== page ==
Facebook Strikes Again!
It seems every few months or so there is a new sequel in the long running series of Facebook privacy fiascoes. This time around Facebook is targeting anyone in a current or past relationship.
The new, loosely labeled, feature is a new page created for anyone tagged in a relationship on Facebook. It combines users profiles to portray a single unified couples page. In a nutshell it means John Doe and Jane Doe now have a JohnDoeandJaneDoe page along with their own personal Facebook pages.
The new couples page displays numerous details about those in the relationship. As an example, couples pages might include anniversary date, photos they’re both tagged in, mutual friends, mutual likes and all posts involving each other.
As of now, there is no way to delete the pages or control the content displayed on couples pages.
As usual, this new ‘feature‘ raises a lot of privacy concerns for users. First and foremost, there is absolutely no way to control couples pages. Neither partner in the relationship has ownership (which if they did would raise another problem) and there are no controls in personal account settings to manage couples pages and information.
Now to be fair, married couples in a long stable relationship may not have a problem with this feature. We can also see the benefit in having a couples page for newly engaged users who want to have a unified page to share the news with the world. However, in most cases we’re talking about young adults or even teenagers who flip the relationship tag off and on like a light switch. That kind sharing isn’t what anyone wants.
Additionally, anyone can view relationship information by navigating to a couples page. If you’re familiar with friendship pages, then you won’t be surprised by the setup and information available on couples pages.
What Can You Do
In short, not a whole lot. As we mentioned, control settings don’t exist and there is no way to opt out of couples pages. However, there are a few long, uncomfortable things you can do to limit the information on those pages.
- Eliminate Mutual Friendship Listing: Nothing short of un-friending common friends will fix this.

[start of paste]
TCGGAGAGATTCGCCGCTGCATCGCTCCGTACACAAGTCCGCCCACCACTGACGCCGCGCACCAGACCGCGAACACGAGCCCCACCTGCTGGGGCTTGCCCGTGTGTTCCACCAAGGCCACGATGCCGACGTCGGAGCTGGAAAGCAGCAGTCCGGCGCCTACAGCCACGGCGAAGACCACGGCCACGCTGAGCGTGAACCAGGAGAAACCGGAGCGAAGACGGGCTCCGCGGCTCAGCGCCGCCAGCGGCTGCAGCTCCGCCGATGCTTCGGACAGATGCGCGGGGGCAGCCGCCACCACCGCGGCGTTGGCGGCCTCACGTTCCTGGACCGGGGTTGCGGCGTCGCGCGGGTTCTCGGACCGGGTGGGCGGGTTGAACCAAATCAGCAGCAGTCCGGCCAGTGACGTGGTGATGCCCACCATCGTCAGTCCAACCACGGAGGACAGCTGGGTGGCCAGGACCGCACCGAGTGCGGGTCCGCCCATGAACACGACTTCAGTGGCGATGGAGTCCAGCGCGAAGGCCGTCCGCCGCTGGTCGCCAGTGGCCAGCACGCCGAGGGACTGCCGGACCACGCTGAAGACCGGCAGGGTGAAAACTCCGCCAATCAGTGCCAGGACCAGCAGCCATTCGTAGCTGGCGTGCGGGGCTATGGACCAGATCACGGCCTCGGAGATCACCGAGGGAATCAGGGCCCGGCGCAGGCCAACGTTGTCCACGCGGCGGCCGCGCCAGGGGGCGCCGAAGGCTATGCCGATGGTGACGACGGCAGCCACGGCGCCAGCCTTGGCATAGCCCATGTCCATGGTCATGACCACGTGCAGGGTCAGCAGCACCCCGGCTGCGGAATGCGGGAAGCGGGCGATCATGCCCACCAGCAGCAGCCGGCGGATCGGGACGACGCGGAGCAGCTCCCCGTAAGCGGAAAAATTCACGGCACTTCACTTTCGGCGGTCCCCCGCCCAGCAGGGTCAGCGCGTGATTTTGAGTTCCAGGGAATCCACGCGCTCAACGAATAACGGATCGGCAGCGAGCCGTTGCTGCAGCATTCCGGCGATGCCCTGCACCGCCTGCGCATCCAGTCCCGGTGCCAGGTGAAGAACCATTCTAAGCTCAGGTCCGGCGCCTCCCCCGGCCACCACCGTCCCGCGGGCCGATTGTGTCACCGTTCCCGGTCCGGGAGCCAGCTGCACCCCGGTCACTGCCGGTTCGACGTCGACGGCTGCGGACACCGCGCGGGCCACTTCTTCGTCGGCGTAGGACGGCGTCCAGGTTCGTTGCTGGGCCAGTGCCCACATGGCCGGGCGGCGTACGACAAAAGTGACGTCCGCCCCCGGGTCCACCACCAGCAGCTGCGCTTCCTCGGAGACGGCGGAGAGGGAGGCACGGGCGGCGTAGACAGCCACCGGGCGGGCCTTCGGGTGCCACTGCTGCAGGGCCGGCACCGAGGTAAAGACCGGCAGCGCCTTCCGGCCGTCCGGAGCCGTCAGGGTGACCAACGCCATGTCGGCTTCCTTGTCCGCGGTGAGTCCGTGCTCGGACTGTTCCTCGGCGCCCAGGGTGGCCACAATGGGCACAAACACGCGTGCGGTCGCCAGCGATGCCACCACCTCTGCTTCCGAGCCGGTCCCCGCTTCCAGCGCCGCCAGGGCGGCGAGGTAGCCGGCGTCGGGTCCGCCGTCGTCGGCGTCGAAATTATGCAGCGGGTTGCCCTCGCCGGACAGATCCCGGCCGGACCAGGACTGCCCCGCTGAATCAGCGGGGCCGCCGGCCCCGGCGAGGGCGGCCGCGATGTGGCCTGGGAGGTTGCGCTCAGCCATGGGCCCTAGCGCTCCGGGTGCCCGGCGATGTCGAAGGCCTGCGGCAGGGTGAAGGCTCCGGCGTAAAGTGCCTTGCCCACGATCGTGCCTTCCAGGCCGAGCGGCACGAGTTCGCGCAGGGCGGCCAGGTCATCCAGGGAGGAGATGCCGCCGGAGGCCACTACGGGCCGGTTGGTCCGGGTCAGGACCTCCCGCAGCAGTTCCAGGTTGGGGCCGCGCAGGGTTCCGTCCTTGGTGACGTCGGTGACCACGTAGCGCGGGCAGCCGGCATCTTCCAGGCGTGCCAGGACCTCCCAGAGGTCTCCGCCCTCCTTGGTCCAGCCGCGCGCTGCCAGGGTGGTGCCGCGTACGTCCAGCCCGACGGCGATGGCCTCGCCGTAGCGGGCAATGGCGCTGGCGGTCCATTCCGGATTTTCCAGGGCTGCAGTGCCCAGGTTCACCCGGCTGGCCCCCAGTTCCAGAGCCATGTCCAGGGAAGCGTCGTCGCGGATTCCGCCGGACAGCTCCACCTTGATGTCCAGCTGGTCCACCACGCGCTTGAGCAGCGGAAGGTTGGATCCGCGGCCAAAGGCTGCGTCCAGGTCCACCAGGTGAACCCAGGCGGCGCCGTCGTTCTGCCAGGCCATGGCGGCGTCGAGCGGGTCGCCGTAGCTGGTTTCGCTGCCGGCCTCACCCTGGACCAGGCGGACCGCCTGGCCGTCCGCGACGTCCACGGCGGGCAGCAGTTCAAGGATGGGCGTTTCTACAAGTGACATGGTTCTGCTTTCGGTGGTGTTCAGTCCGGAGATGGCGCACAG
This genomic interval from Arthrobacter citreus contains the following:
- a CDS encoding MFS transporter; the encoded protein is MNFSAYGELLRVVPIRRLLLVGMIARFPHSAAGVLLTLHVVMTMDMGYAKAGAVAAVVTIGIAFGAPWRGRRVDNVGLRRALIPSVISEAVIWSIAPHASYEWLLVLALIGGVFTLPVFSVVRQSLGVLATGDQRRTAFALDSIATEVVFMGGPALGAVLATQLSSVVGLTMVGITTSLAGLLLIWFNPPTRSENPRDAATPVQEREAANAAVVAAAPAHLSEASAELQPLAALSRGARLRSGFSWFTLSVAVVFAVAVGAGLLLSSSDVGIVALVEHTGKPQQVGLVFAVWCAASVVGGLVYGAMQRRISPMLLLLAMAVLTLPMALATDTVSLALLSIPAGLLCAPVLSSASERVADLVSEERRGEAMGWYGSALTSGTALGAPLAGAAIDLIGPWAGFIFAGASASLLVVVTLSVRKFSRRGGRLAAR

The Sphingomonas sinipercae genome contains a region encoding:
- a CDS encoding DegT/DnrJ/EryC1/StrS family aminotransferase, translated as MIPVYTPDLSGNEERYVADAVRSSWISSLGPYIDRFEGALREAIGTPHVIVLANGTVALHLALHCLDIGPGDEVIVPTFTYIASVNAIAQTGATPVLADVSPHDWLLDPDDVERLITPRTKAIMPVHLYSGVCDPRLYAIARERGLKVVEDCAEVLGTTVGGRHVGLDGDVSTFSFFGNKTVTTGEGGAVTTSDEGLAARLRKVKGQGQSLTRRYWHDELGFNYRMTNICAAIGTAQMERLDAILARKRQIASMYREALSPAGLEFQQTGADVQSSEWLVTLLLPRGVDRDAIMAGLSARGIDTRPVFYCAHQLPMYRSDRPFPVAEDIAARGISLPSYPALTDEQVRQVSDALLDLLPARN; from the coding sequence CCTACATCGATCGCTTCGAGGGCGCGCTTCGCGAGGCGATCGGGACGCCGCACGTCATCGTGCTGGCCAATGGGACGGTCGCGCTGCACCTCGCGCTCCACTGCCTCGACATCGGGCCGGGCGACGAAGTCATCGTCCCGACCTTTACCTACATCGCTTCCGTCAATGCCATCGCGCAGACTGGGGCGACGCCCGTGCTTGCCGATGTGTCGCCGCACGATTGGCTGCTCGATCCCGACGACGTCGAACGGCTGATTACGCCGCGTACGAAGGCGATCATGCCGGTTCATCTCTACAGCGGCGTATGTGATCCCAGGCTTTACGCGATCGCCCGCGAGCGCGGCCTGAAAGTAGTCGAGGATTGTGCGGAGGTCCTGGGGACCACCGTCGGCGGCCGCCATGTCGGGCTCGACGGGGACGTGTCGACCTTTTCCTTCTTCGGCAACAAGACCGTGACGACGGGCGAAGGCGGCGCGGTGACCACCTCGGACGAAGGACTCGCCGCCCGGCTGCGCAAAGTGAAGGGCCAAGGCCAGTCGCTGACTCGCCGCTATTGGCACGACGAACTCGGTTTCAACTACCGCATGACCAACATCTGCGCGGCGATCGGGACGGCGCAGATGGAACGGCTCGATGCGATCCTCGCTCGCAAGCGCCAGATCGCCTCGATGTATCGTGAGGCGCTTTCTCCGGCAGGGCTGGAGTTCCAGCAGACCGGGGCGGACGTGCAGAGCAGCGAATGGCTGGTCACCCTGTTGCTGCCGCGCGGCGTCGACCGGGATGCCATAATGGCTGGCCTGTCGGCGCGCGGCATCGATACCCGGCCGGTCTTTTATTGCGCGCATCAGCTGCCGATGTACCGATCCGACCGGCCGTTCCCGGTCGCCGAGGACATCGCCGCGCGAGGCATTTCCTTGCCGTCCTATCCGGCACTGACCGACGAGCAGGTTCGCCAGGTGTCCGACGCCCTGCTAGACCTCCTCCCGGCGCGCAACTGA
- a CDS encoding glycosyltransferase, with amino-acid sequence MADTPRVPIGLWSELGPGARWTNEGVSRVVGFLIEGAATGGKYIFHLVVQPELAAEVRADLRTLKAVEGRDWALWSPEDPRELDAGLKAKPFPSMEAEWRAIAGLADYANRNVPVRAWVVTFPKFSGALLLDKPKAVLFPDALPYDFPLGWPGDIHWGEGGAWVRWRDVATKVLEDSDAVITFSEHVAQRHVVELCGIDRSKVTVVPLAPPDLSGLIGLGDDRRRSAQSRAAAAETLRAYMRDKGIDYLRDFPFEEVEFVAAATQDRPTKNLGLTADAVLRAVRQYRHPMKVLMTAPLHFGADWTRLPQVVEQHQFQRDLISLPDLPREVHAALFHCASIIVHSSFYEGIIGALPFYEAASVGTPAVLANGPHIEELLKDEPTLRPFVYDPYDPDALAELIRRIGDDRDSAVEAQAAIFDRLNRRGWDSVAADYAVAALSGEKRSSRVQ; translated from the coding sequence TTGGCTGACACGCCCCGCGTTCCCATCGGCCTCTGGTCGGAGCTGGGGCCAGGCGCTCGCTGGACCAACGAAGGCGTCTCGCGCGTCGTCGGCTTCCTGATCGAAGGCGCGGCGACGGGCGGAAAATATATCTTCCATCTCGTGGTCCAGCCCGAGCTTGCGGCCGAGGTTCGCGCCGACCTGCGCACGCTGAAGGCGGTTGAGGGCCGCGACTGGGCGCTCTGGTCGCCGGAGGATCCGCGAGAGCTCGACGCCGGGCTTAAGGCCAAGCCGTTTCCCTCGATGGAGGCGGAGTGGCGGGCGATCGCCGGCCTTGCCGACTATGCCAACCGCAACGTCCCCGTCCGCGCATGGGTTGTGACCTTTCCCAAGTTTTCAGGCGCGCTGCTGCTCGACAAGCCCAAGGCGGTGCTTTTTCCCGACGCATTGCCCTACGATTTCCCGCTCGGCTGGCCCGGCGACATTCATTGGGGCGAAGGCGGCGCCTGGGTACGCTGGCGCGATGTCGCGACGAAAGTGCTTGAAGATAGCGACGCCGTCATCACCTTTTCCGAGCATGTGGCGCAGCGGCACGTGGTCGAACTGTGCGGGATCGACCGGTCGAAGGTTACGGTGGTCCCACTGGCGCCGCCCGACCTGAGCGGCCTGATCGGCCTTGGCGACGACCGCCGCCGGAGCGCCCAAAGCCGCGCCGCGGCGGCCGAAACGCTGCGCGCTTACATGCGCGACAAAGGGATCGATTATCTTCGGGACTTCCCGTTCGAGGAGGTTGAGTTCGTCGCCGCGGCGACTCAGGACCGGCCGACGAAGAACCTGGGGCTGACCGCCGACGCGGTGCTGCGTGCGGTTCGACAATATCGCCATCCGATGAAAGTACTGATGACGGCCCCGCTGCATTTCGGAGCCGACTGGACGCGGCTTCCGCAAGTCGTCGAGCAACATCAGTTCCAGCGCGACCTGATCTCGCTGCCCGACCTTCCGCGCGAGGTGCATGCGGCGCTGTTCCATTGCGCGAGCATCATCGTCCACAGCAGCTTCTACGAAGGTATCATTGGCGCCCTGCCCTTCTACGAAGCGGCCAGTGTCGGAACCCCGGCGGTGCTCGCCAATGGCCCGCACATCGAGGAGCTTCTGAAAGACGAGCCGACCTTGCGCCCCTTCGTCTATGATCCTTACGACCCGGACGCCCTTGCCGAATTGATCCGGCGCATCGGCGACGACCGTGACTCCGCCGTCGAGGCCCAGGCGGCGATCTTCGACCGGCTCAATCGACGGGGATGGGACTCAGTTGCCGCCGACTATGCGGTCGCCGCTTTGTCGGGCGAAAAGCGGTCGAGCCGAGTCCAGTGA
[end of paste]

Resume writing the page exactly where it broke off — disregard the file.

- Eliminate Posts: Don’t post on each other’s walls or about each other to keep posts to a minimum on your couples page. Delete old posts if you want to remove existing information.
- Eliminate Common Likes: Don’t both like the same things.
- Eliminate Relationship Status and Location: You’ll have to hide those bits of information from everyone in your privacy settings. That will keep the ‘complicated’ and other statuses as well as where you live hidden from viewers.
Aside from those rather drastic steps, you can complain to Facebook and ask them to get rid of couples pages. Although, we have zero belief that Facebook will remove them no matter how much outrage there is.
Something To Consider
Facebook is still the giant among giants in terms of social gathering and interaction. There’s no denying that Facebook still brings us together like never before and even with the backhanded slaps to privacy, people continue to use it because there is no other source quite like it.
For those who are serious about moving on from Facebook there is an option. Create your own page where you, your friends and family can stay in contact. There are so many website creation services available now, that anyone can get started quickly. Many are free and offer plenty of detail for making a space of your own.
If games are your primary Facebook activity, then that option may be difficult to swallow but games come and go and you may find the idea of your own personal space – managed by you – a worthwhile project.
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